• Nicholas Long

Let's Barbeque – Safely!

With barbecue season already here, homeowners should heed the following safety precautions to keep their family and property safe.





Propane Grills


Propane grills present an enormous fire hazard. The Consumer Product Safety Commission (CPSC) is aware of more than 500 fires resulting from misuse or malfunction annually. When using a propane grill, the following precautions are recommended:

  • Store propane tanks outdoors and never near the grill or other heat source

  • Never store or transport propane tanks in the trunk of your car

  • Make sure to completely turn off the gas at the valve on the tank after you have finished cooking or changing the tank, as even a small gas leak can cause a deadly explosion

  • Check for damage to a tank before refilling it, and only buy propane from reputable suppliers

  • Never use a propane barbecue grill on a terrace, balcony, or roof, as this is dangerous and could be illegal

  • To inspect for a leak, spray a soapy solution over the connections and watch for bubbles. If you see evidence of a leak, reconnect the components and try again. If bubbles persist, replace the leaking parts before using the grill

  • Make sure connections are secure before turning on the gas, especially if the grill hasn't been recently used

  • The most dangerous time to use a propane grill is at the beginning of the barbecue season, so be sure to carefully inspect your grill, tank, and connections before the first use

  • Ignite a propane grill with the lid open, not closed, as the propane can accumulate beneath a closed lid which may cause it to explode

  • When finished, turn off the gas first and then the controls to ensure residual gas in the pipe will be used


Charcoal Grills


Charcoal grills pose a serious poisoning threat due to the venting of carbon monoxide (CO). The CPSC estimates 20 people die annually from accidentally ingesting CO from charcoal grills. These grills can also be a potential fire hazard. Follow these precautions when using charcoal grills:


  • Never use a charcoal grill indoors, even if the area is ventilated. CO is colorless and odorless, and you will not know you are in danger until it is too late

  • Use only barbeque starter fluid to start the grill

  • Do not add the starter fluid to an open flame because it is possible for the flame to follow the fluid’s path back to the container you are holding, which could cause extensive burns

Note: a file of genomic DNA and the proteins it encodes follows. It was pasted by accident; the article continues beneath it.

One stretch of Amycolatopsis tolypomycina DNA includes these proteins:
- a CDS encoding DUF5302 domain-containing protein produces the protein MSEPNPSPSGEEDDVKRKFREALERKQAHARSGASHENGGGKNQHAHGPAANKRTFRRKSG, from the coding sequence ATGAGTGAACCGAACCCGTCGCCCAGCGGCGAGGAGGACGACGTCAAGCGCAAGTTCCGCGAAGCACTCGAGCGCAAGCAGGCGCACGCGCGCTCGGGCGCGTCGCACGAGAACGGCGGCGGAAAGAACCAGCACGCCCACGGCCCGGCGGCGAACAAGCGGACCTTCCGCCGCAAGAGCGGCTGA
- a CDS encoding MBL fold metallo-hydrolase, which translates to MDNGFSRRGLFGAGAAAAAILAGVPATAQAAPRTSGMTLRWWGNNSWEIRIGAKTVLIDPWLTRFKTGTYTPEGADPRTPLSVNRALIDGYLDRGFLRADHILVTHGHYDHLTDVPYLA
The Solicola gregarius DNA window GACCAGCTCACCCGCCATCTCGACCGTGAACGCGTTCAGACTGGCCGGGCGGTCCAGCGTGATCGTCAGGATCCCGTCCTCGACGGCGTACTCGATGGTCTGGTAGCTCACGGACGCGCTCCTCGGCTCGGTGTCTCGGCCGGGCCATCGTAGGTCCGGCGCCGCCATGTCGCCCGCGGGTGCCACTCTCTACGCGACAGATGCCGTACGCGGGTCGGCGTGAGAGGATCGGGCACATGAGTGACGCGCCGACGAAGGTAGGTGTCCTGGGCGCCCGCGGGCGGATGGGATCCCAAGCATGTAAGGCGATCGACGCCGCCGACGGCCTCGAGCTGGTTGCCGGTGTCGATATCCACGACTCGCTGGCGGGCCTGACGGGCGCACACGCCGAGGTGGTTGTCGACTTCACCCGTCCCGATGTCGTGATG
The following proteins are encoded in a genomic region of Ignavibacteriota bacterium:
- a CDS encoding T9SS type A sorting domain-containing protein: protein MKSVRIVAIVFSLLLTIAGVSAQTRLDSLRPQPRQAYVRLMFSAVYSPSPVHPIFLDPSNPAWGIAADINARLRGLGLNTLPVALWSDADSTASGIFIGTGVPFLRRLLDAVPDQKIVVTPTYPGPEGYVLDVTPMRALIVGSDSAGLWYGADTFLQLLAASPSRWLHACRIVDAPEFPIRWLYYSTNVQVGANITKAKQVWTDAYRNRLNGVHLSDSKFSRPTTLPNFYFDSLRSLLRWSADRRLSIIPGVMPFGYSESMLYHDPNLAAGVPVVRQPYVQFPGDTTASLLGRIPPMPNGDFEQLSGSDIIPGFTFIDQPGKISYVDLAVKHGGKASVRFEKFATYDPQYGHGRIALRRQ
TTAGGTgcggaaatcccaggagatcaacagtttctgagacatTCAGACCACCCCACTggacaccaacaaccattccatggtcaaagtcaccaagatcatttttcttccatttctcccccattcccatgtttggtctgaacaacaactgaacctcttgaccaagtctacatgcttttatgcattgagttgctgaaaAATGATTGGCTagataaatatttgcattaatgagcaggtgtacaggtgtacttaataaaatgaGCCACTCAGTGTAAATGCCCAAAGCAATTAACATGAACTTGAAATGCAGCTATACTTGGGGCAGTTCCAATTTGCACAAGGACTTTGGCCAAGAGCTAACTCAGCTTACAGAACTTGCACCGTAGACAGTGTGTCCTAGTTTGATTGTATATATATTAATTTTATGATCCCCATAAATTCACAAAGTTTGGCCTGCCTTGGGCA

• To allow the explosive vapors to dissipate, let the fluid soak into the coals for a minute before igniting them

  • Charcoal grills are permitted on terraces and balconies only if there are at least 10 feet of clearance from the building and a source of water immediately nearby, such as a hose or a bucket with 4 gallons of water

  • Be careful not to spill any starter fluid on yourself, stand back when igniting the grill, and keep the charcoal lighter fluid container at a safe distance from the grill

  • When cleaning the grill, dispose of the ashes in a metal container with a tight lid, and add water

  • Do not remove the ashes until they have thoroughly cooled

  • Fill the base of the grill with charcoal to a depth of no more than 2 inches


Electric Grills


Electric grills are probably safer than propane and charcoal grills, but safety precautions need to be used with them as well. Follow these tips when using electric grills:


  • Never use lighter fluid or any other combustible materials in an electric grill

  • When using an extension cord, make sure it is rated for the amperage required by the grill

  • The extension cord should be unplugged when not in use and out of footpaths to prevent tripping

  • Follow the manufacturer's instructions


Safety Recommendations for General Grill Use


  • Always make sure the grill is used in a safe place, where kids and pets won't touch or bump into it

  • The grill will continue to be hot after you finish cooking, and anyone coming into contact with it could be burned

  • If you use a grill lighter, make sure you don't leave it lying around where children can reach it, as they will quickly learn how to use it

  • Never leave the grill unattended

  • Keep a fire extinguisher or garden hose nearby

  • Ensure that the grill and coals are completely cool before moving it or placing it back in storage

  • Always use the grill on a flat surface that cannot burn, and stay well away from any shed, trees, or shrubs

  • Periodically clean out the grease and other debris inside the grill and look for rust or other signs of deterioration

  • Do not wear loose clothing that could catch on fire while you're cooking

  • Use long-handled barbecue tools and flame-resistant oven mitts to avoid burns

  • Keep alcoholic beverages away from the grill as they are flammable!


In summary, homeowners should exercise caution when using any grill, as they can harm life and property in numerous ways.


Article courtesy of InterNACHI: https://www.nachi.org/barbeque-safety.htm





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